- The Application layer about software applications that "support the components in the business with application services".
- The Technology layer deals "with the hardware and communication infrastructure to support the Application Layer. This layer offers infrastructural services needed to run applications, realized by computer and communication hardware and system software".
Each of these main layers can be further divided in sub-layers. For example, in the Business layer, the primary business processes realising the products of a company may make use of a layer of secondary (supporting) business processes; in the Application layer, the end-user applications may make use of generic services offered by supporting applications. On top of the Business layer, a separate Environment layer may be added, modelling the external customers that make use of the services of the organisation (although these may also be considered part of the Business layer).
In line with service orientation, the most important relation between layers is formed by use relations, which show how the higher layers make use of the services of lower layers. However, a second type of link is formed by realisation relations: elements in lower layers may realise comparable elements in higher layers; e.g., a ‘data object’ (Application layer) may realise a ‘business object’ (Business layer); or an ‘artifact’ (Technology layer) may realise either a ‘data object’ or an ‘application component’ (Application layer).
General structure of models within the different layers
The general structure of models within the different layers is similar. The same types of concepts and relations are used, although their exact nature and granularity differ.
First, we distinguish the structural or static aspect and the behavioural or dynamic aspect. Behavioural concepts are assigned to structural concepts, to show who or what displays the behaviour. In the example, role, interface and collaboration are assigned to business process, organisational service and business interaction, respectively.
Second, we make a distinction between an external view and an internal view on systems. When looking at the behavioural aspect, these views reflect the principles of service orientation as introduced in the previous section. The service concept represents a unit of essential functionality that a system exposes to its environment. For the external users, only this external functionality, together with non-functional aspects such as the quality of service, costs etc., are relevant. If required, these can be specified in a contract or service level agreement. Services are accessible through interfaces, which constitute the external view on the structural aspect.
Although for the external users only the external view is relevant, the design of organisations or systems and their internal operations and management also requires knowledge about the internal realisation of the services and interfaces. For this realisation, we make a distinction between behaviour that is performed by an individual structural element (e.g., actor, role component, etc.), or collective behaviour (interaction) that is performed by a collaboration of multiple structural elements.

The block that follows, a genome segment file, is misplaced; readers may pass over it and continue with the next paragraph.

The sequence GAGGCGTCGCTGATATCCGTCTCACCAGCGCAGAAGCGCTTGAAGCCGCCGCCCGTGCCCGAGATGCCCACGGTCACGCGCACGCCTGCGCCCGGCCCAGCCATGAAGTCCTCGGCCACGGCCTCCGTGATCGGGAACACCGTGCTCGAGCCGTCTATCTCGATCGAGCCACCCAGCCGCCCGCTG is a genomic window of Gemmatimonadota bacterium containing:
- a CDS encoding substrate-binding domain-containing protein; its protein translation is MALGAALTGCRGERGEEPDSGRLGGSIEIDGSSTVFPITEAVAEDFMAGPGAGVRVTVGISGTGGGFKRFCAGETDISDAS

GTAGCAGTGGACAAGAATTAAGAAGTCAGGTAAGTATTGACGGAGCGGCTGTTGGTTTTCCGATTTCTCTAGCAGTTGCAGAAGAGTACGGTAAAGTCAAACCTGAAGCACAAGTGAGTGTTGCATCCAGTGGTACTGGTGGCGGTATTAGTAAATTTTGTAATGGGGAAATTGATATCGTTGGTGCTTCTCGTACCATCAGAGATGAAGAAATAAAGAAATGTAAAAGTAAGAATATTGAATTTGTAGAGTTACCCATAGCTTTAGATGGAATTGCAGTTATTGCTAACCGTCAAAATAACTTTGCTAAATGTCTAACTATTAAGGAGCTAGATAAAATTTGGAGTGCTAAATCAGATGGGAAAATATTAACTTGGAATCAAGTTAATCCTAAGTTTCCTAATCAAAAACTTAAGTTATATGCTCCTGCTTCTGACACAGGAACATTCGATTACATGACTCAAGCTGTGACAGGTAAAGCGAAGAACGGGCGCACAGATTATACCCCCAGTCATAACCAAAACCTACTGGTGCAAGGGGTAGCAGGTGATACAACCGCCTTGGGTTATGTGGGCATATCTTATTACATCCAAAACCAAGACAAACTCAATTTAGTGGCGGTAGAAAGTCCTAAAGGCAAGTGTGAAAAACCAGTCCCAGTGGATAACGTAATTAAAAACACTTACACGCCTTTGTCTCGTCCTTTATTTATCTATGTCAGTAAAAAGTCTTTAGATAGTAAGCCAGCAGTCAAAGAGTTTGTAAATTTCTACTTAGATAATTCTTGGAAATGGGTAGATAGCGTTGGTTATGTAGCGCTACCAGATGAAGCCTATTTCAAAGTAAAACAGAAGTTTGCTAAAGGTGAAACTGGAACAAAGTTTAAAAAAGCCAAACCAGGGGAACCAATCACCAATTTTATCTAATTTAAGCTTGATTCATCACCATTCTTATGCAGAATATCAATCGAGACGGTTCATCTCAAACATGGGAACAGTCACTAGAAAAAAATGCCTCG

In addition to active structural elements (the business actors, application components and devices that display actual behaviour, i.e., the ‘subjects’ of activity), we also recognise passive structural elements, i.e., the objects on which behaviour is performed. In the domain of information-intensive organisations, which is the main focus of our language, these are usually information objects in the business layer and data objects in the application layer, but they may also be used to represent physical objects.
- What is ArchiMate? at archimate.org. Accessed 18 jan 2009
- ArchiMate Certification at opengroup.org. Accessed January 11, 2014.
- Pallab Saha (2008) Advances in Government Enterprise Architecture. p.39.
- Zoran Stojanović et al. (2007). Service-oriented Software System Engineering. p.145-146.
- Telematica Instituut (2006) Annual Report 2005. p.7. Accessed 18 jan 2009.
- ArchiMate : Its Time Has Come? Enterprise Architecture Demystified. Posted by snair007 on August 3, 2008
- The ArchiMate Forum
- ArchiMate 1.0 Specification
- The Open Group (2012), ArchiMate 2.1 Specification
- The Open Group (2009), ArchiMate 1.0 Specification. ISBN 978-90-8753-502-5.
- The Open Group (2009), ArchiMate 1.0 Specification - online.
- The Open Group (2012), ArchiMate 2.1 Specification - online.
- Marc Lankhorst et al. (2005). Enterprise Architecture at Work - Modelling, Communication and Analysis. Berlin: Springer-Verlag.
- Marc Lankhorst and Hans van Drunen (2007). Enterprise Architecture: Development and Modelling Combining TOGAF and ArchiMate
- Marc Lankhorst (ed.) and the ArchiMate team (2004) ArchiMate Language Primer. Enschede: Novay.